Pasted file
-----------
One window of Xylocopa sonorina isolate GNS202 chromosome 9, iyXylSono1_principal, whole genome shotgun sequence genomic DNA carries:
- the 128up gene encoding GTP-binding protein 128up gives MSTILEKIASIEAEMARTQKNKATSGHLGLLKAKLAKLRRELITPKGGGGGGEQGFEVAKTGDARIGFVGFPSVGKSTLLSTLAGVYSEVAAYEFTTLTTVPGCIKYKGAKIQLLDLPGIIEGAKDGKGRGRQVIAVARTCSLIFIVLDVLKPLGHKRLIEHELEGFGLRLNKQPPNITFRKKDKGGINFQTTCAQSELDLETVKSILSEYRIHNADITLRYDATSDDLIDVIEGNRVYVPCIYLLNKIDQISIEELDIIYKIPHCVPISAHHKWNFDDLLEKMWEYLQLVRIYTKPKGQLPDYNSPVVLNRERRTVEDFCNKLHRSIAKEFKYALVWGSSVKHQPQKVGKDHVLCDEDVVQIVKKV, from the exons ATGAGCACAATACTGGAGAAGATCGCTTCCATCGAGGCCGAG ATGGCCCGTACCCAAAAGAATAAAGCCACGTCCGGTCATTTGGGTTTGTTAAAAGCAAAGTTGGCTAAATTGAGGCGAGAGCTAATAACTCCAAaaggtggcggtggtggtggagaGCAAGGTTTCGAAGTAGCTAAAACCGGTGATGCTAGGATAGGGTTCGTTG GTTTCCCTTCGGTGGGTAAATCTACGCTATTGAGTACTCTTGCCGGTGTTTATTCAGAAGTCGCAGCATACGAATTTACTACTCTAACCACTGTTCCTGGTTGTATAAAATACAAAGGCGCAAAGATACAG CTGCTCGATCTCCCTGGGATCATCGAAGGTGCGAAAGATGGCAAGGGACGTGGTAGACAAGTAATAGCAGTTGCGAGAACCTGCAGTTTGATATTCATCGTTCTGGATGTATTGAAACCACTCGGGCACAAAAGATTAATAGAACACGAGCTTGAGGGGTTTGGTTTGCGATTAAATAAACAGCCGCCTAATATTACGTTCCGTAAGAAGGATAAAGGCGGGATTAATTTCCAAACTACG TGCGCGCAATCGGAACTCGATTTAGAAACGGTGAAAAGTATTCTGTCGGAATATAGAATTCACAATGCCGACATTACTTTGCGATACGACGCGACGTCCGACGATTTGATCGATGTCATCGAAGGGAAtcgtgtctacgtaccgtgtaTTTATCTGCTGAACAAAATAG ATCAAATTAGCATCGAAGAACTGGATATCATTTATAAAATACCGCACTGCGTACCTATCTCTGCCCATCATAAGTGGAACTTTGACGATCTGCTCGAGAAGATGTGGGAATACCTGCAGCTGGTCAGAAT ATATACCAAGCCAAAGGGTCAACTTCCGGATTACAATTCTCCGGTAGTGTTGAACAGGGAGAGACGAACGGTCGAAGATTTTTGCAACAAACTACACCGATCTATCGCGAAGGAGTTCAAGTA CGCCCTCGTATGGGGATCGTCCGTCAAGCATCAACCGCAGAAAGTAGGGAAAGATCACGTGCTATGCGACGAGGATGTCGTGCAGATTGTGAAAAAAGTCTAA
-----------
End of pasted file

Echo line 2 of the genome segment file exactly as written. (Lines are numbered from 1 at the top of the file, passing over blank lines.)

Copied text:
- the 128up gene encoding GTP-binding protein 128up gives MSTILEKIASIEAEMARTQKNKATSGHLGLLKAKLAKLRRELITPKGGGGGGEQGFEVAKTGDARIGFVGFPSVGKSTLLSTLAGVYSEVAAYEFTTLTTVPGCIKYKGAKIQLLDLPGIIEGAKDGKGRGRQVIAVARTCSLIFIVLDVLKPLGHKRLIEHELEGFGLRLNKQPPNITFRKKDKGGINFQTTCAQSELDLETVKSILSEYRIHNADITLRYDATSDDLIDVIEGNRVYVPCIYLLNKIDQISIEELDIIYKIPHCVPISAHHKWNFDDLLEKMWEYLQLVRIYTKPKGQLPDYNSPVVLNRERRTVEDFCNKLHRSIAKEFKYALVWGSSVKHQPQKVGKDHVLCDEDVVQIVKKV, from the exons ATGAGCACAATACTGGAGAAGATCGCTTCCATCGAGGCCGAG ATGGCCCGTACCCAAAAGAATAAAGCCACGTCCGGTCATTTGGGTTTGTTAAAAGCAAAGTTGGCTAAATTGAGGCGAGAGCTAATAACTCCAAaaggtggcggtggtggtggagaGCAAGGTTTCGAAGTAGCTAAAACCGGTGATGCTAGGATAGGGTTCGTTG GTTTCCCTTCGGTGGGTAAATCTACGCTATTGAGTACTCTTGCCGGTGTTTATTCAGAAGTCGCAGCATACGAATTTACTACTCTAACCACTGTTCCTGGTTGTATAAAATACAAAGGCGCAAAGATACAG CTGCTCGATCTCCCTGGGATCATCGAAGGTGCGAAAGATGGCAAGGGACGTGGTAGACAAGTAATAGCAGTTGCGAGAACCTGCAGTTTGATATTCATCGTTCTGGATGTATTGAAACCACTCGGGCACAAAAGATTAATAGAACACGAGCTTGAGGGGTTTGGTTTGCGATTAAATAAACAGCCGCCTAATATTACGTTCCGTAAGAAGGATAAAGGCGGGATTAATTTCCAAACTACG TGCGCGCAATCGGAACTCGATTTAGAAACGGTGAAAAGTATTCTGTCGGAATATAGAATTCACAATGCCGACATTACTTTGCGATACGACGCGACGTCCGACGATTTGATCGATGTCATCGAAGGGAAtcgtgtctacgtaccgtgtaTTTATCTGCTGAACAAAATAG ATCAAATTAGCATCGAAGAACTGGATATCATTTATAAAATACCGCACTGCGTACCTATCTCTGCCCATCATAAGTGGAACTTTGACGATCTGCTCGAGAAGATGTGGGAATACCTGCAGCTGGTCAGAAT ATATACCAAGCCAAAGGGTCAACTTCCGGATTACAATTCTCCGGTAGTGTTGAACAGGGAGAGACGAACGGTCGAAGATTTTTGCAACAAACTACACCGATCTATCGCGAAGGAGTTCAAGTA CGCCCTCGTATGGGGATCGTCCGTCAAGCATCAACCGCAGAAAGTAGGGAAAGATCACGTGCTATGCGACGAGGATGTCGTGCAGATTGTGAAAAAAGTCTAA